Sink Your “Teeth” Into McEwan’s “Sweet” New Novel

Sweet-Tooth-A-Subtly-and-Sweetly-Subversive-Novel-by-Ian-McEwanIan McEwan’s newest novel, Sweet Tooth, is definitely his best work since Atonement. From the opening lines you are immediately sucked into the life of Serena Frome (pronounced like plume, she’s not afraid to remind you). She’s a maths student at Cambridge in the 1970s who has a greater passion for literature than numbers. When she’s recruited by MI5, her love of reading is utilized for the Sweet Tooth mission.

She’s sent to offer budding writer Tom Haley a grant that allows him to spend his time writing (instead of teaching). Unbeknownst to him, the money is sent by MI5 in the hopes that he’ll produce some anti-Communist fiction to counteract the Communist propaganda in the culture.

Serena is the girl who always falls for the wrong guys (married men, unavailable men, gay men); and it is inevitable that she falls for Tom as well. She justifies much of her romantic entanglement with Tom as extra work to keep an eye on his writing. But Serena learns of his new novella and faces a dilemma between influencing his work for MI5’s cause or letting his creativity grow freely.

Sweet Tooth is equal parts love story and spy novel with a healthy dose of literary appreciation. All those elements are combined to tell a deeply engrossing story. McEwan has also peppered in enough surprising twists that will keep you second-guessing everything Serena tells you as she narrates her story. And once you read the last chapter you’ll be sorely tempted to start again from the beginning with that new information in mind.

While this isn’t Ian McEwan’s best novel—he has so many great ones—it is without a doubt my favorite of his. It’s also of the best books I’ve read this year. You would definitely be remiss not to sink your teeth into this novel.


My Year in Books (2012)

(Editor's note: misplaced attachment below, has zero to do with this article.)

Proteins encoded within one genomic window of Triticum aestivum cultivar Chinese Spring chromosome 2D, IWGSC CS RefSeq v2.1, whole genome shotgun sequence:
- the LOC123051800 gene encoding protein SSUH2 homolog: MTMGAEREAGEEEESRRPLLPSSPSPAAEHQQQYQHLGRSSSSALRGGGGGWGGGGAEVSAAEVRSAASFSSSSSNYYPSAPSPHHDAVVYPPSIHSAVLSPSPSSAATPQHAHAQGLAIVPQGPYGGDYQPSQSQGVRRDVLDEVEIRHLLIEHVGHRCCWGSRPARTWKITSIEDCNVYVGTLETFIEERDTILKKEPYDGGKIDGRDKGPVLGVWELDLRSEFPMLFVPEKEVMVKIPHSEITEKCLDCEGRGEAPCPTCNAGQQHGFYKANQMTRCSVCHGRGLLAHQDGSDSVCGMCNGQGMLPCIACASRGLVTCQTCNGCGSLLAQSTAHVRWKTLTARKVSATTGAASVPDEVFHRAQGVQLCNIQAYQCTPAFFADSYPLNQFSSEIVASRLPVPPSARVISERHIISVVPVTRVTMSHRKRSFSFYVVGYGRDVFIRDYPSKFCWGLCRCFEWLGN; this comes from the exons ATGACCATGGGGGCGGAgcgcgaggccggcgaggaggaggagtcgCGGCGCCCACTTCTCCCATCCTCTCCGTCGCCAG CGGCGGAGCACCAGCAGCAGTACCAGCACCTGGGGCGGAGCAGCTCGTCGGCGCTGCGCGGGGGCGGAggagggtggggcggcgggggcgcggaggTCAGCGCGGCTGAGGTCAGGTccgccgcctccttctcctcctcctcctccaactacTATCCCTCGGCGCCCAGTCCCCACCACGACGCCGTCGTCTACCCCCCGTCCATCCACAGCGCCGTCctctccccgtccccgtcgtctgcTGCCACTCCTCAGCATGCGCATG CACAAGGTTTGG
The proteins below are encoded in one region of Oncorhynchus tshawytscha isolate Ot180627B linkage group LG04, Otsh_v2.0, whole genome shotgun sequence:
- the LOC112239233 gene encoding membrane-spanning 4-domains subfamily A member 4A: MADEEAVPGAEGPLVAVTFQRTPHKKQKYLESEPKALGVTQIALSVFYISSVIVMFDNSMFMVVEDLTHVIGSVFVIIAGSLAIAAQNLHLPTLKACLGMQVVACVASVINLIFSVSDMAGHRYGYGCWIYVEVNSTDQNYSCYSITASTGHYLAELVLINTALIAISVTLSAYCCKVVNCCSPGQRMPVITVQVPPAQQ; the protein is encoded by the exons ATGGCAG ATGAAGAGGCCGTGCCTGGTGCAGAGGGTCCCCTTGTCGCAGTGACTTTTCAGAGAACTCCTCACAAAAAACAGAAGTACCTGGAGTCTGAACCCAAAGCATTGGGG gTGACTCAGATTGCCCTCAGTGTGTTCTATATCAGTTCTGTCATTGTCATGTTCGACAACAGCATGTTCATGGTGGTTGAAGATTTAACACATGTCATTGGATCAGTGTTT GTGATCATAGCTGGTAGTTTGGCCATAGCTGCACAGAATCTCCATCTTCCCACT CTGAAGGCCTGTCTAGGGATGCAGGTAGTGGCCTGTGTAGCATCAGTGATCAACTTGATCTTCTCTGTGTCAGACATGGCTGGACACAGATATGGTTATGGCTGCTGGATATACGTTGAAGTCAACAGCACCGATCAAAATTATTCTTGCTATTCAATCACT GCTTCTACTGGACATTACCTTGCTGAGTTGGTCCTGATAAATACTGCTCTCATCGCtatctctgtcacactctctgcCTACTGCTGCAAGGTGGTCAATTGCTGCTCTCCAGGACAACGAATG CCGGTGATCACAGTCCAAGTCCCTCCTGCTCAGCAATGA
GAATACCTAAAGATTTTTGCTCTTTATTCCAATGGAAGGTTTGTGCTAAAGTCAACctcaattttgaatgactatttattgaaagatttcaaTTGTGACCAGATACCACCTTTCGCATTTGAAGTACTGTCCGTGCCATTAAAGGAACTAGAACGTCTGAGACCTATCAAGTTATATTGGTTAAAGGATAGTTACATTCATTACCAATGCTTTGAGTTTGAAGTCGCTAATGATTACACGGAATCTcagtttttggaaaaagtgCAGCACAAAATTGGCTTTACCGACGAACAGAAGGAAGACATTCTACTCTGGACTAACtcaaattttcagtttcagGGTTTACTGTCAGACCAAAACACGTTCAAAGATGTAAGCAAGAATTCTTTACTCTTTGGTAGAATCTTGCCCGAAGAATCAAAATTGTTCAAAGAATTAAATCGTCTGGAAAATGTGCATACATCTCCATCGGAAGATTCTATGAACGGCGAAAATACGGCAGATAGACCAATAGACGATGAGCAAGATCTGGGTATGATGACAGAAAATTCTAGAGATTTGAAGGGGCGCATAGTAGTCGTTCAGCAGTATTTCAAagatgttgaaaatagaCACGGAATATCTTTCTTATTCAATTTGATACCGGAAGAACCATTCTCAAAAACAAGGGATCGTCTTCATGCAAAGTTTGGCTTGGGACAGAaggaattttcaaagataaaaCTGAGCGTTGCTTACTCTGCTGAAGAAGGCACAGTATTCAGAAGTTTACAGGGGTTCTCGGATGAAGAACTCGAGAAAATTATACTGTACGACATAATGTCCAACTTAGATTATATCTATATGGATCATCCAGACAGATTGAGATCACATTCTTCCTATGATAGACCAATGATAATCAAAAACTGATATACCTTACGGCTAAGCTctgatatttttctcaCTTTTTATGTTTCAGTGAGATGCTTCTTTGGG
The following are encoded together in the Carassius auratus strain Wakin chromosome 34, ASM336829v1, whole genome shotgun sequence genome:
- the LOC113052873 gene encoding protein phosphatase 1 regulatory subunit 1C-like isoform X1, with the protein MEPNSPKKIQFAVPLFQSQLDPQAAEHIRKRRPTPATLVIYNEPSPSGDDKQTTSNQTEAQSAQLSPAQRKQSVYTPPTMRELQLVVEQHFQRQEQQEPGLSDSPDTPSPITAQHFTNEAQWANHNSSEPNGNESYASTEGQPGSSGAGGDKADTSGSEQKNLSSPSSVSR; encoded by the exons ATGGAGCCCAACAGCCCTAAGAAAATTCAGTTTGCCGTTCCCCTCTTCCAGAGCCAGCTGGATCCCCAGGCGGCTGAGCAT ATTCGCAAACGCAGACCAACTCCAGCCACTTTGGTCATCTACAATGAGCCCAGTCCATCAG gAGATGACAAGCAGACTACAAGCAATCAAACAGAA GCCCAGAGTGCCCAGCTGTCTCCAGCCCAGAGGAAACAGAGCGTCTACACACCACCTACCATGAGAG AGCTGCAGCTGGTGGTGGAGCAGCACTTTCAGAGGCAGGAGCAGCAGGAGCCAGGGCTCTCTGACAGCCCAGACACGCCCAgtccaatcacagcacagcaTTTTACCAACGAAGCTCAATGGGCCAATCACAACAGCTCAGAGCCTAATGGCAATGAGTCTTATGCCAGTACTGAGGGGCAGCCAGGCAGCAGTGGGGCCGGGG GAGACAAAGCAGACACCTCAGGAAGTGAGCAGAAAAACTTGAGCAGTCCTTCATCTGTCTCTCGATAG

• Number of books read this year: 100
  • Number of books read that were published this year: 31
  • Number of books read that were published last year: 14
  • Number of books read that are on The List: 22
  • Number of books reread this year: 19
  • Number of nonfiction books read this year: 5
  • Number of pages read this year: 31,981
  • Average number of pages per book: 320
  • Last year’s book stats

Best Books I read in 2012 (that were published this year):

Best Books I read in 2012 (that were published previously):

Best Rereads in 2012:

  • Brideshead Revisited by Evelyn Waugh
  • Anna Karenina by Leo Tolstoy

“Pi” Beautifully Comes to “Life” in Ang Lee’s Perfect Adaptation

Ang Lee has done the seemingly impossible and adapted Life of Pi for the big screen. This complex novel addresses faith (in all the major religions) and human instincts for survival, making it a wonderful book to read but a difficult one to translate to film. Yet Lee and screenwriter David Magee have done a perfect job adapting Yann Martel’s novel.


Pi, or Piscine Molitor Patel (Suraj Sharma), lives in India with his family that runs a zoo. He spends his childhood greedily studying Hindu, Islam, and Catholicism, searching for faith in all its forms. His faith is put to the test when disaster strikes the ship taking Pi and his family (and their zoo) to their new home in Canada. Stranded in a lifeboat with the ferocious Bengal tiger Richard Parker, Pi must stretch the limits of his survival skills without giving up hope.

As in the novel, the story of Pi’s past is told by adult Pi (Irrfan Khan) to his writer guest (Rafe Spall) who is hoping to make it his next project. But by the end of the film even the writer’s faith—in God and Pi—is put to the test.

Adult Pi’s narration in the first third of the film quickly grows distracting as it frequently jumps between past and present. But once the film settles into the voyage to Canada and impending disaster, it becomes easier to relax into the story. Of course, you won’t be relaxed for long, as Pi’s attempts to tame Richard Parker will keep you on edge.

What truly makes this film great are the special effects. The animals in this film are so fully realized that you can easily believe they’re real. The visual effects combined with the set design and art direction make such a beautiful film to watch that the plot almost comes secondary  (It is even more remarkable for being done almost exactly as I imagined these scenes looking when I read the book.)

Ang Lee has crafted a beautiful film that will certainly land its share of Oscar nominations (the visual awards, certainly, along with Best Picture, Best Director, and Best Adapted Screenplay nods). Yet the film’s overtly religious tones make it tedious to watch in places. No matter your religious leanings, though, this is definitely one of the best films of the year. But, please, don’t bring your children to the theater when you see it (just because there are animals in it, doesn’t mean it’s a children’s film). And don’t forget to read Martel’s novel after you see the film —or, preferably, before.